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I'm trying to export my renders in EXR format for some further compositing in nuke, but noticed that the files exported as .exr look very different to the files exported as .png or the Blender preview.

After some searching, I found out that pngs are unable to correctly display emission and transmission for the same pixel, but that effect is actually what makes the crystals in my render look good, so in the .exr files, they look extremely flat.

Is there a way to export exrs in a way that would result in the same result as from the png file? (Aka force exrs to produce the same "error" for pixels with transmission and emission data)

PNG: enter image description here

EXR:enter image description here

For reference, the EXRs contain these passes:
• Diffuse (Direct, Indirect, Color)
• Glossy (Direct, Indirect, Color)
• Transmission (Direct, Indirect, Color)
• Emission
• Object Cryptomatte

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  • $\begingroup$ You have all the data from the render in the EXR files. What stops you from compositing the images any way you want? In any case, you have not provided enough information about what you are doing. What passes are you rendering, how are you compositing? What software?.. Please edit the question and provide full context. The question is not possible to answer as is. I am voting to close it based on it's current state. $\endgroup$ Jun 19, 2023 at 14:31
  • $\begingroup$ I updated it with the information you requested :) $\endgroup$
    – Aci
    Jun 19, 2023 at 15:17
  • $\begingroup$ So you have Transmission and Emission passes. So what is stopping you from adjusting them whatever way you like? Another important thing to note is the fact that Blender saves color management transforms to png format, while EXR contains raw untouched data, so png images benefit from filmic color transform that might contribute to the look a lot with your scene. The fully saturated colors in light sources look quite unnatural. You might want to address that somehow in Nuke. AgX would help a lot here if you composited in Blender. $\endgroup$ Jun 19, 2023 at 15:31
  • $\begingroup$ The issue is that the way PNG exports look is the result of a bug / limit of the file format, and I have no idea how to recreate the effect in the exr format, which is why I'm asking if there's a way to export a file making use of passes and layers while still getting the same look I get from the PNG limitations. $\endgroup$
    – Aci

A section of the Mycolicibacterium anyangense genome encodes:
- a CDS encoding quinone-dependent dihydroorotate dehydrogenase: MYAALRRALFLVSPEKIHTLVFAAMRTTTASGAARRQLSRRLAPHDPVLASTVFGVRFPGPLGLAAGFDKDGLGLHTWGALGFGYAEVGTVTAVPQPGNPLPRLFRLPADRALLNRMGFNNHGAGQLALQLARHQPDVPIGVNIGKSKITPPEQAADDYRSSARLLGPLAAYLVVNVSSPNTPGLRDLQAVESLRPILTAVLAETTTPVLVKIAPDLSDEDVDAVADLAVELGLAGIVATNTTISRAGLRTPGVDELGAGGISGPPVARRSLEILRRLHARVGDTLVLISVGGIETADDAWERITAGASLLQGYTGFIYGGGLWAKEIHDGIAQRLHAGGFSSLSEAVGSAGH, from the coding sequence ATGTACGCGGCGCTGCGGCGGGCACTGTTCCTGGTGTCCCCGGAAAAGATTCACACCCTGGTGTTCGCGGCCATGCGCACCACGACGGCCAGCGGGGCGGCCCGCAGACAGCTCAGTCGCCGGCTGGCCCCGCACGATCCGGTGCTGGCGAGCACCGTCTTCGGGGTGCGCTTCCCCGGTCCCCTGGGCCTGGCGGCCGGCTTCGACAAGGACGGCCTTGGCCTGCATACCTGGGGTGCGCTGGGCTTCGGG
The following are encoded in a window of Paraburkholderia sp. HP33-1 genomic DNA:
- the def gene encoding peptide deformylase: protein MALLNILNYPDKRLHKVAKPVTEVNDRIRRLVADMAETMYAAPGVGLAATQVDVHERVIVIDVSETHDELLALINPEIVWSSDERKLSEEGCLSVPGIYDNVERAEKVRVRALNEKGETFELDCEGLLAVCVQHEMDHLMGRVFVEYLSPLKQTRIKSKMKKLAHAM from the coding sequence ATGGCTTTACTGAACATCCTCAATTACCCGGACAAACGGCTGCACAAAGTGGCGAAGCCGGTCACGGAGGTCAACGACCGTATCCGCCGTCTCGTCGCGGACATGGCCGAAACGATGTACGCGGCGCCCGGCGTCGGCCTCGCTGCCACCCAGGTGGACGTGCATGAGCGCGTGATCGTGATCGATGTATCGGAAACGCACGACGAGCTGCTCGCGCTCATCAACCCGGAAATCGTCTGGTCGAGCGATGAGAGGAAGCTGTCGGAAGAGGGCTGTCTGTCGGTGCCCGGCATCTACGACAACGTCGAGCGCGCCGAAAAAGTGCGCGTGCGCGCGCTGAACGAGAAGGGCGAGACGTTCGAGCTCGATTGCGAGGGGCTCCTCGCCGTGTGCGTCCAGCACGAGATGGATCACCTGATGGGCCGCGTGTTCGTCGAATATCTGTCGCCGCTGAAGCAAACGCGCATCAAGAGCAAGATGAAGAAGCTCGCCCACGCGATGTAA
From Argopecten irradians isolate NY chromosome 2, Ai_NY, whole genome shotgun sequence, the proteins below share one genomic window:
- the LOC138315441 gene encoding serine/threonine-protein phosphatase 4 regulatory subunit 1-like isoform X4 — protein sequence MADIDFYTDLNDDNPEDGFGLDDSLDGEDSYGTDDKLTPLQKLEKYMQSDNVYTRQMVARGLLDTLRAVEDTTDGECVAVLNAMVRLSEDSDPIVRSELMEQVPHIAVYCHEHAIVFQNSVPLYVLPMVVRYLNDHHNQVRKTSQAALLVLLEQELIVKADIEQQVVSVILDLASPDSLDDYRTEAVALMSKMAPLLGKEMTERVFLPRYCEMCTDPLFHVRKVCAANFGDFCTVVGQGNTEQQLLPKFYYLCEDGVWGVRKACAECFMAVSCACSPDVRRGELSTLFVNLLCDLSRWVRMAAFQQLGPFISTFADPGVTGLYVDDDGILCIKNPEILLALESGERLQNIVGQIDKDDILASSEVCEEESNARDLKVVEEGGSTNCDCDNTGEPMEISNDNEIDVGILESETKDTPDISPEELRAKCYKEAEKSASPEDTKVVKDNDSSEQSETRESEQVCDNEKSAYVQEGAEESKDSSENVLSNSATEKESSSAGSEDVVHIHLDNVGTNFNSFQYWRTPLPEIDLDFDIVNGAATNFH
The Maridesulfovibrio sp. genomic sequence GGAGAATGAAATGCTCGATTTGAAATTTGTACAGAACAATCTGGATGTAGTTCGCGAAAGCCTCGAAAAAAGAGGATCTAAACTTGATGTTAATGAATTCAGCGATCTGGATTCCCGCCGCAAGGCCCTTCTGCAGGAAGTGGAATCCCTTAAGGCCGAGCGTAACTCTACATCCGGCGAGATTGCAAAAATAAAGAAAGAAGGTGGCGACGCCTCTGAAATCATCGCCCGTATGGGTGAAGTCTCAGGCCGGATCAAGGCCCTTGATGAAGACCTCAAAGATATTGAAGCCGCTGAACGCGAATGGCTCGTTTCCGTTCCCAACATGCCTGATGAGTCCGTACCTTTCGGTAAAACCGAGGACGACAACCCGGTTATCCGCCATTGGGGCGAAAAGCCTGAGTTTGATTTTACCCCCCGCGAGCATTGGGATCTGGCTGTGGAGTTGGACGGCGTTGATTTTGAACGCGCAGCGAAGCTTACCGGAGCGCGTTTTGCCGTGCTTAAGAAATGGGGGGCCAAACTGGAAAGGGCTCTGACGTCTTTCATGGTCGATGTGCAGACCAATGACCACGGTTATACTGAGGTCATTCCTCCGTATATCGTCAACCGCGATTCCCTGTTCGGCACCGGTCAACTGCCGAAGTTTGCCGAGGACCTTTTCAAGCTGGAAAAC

Jun 20, 2023 at 18:28
  • $\begingroup$ What PNG format bug are you referring to? I am not aware of any. Could you provide a link to the source of this information? Could you share an EXR file and a png file maybe? $\endgroup$ Jun 20, 2023 at 18:50

1 Answer 1

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My best guess without seeing the EXR file about what is happening:

The PNG file is saved with color management transforms baked to the image. In this case it is Filmic and it compresses high dynamic range especially the highlights. Also it should desaturate highlights slightly. And that's exactly what we see in the PNG compared to EXR in your provided images.

Your posted image of EXR looks like it lost detail in the highlights and highlights are completely saturated so that's maybe what could happen if you take the data in EXR and just display it as sRGB without any additional color transforms that would compress high dynamic range this way clipping all the highlights that do not fit. It looks like you need better color grading in Nuke. You could use Filmic color transform in Nuke as well since Nuke supports OCIO, or do whatever things that are done in Nuke to deal with issues like this that I do not know about since I don't use Nuke. To check if that is correct, just drag and drop the EXR in the Compositor in Blender, and have a look how it is displayed with regular Blender's Filmic color management. It should look the same as PNG since the EXR has all the data and nothing is actually lost there, but it is just displayed wrong in Nuke.

You could also do your compositing in Blender or at least consider it. This way you can be sure the colors you see in Blender will be the same during compositing without any extra trouble.

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  • $\begingroup$ Thanks for your help! :) $\endgroup$
    – Aci
    Jun 24, 2023 at 11:07

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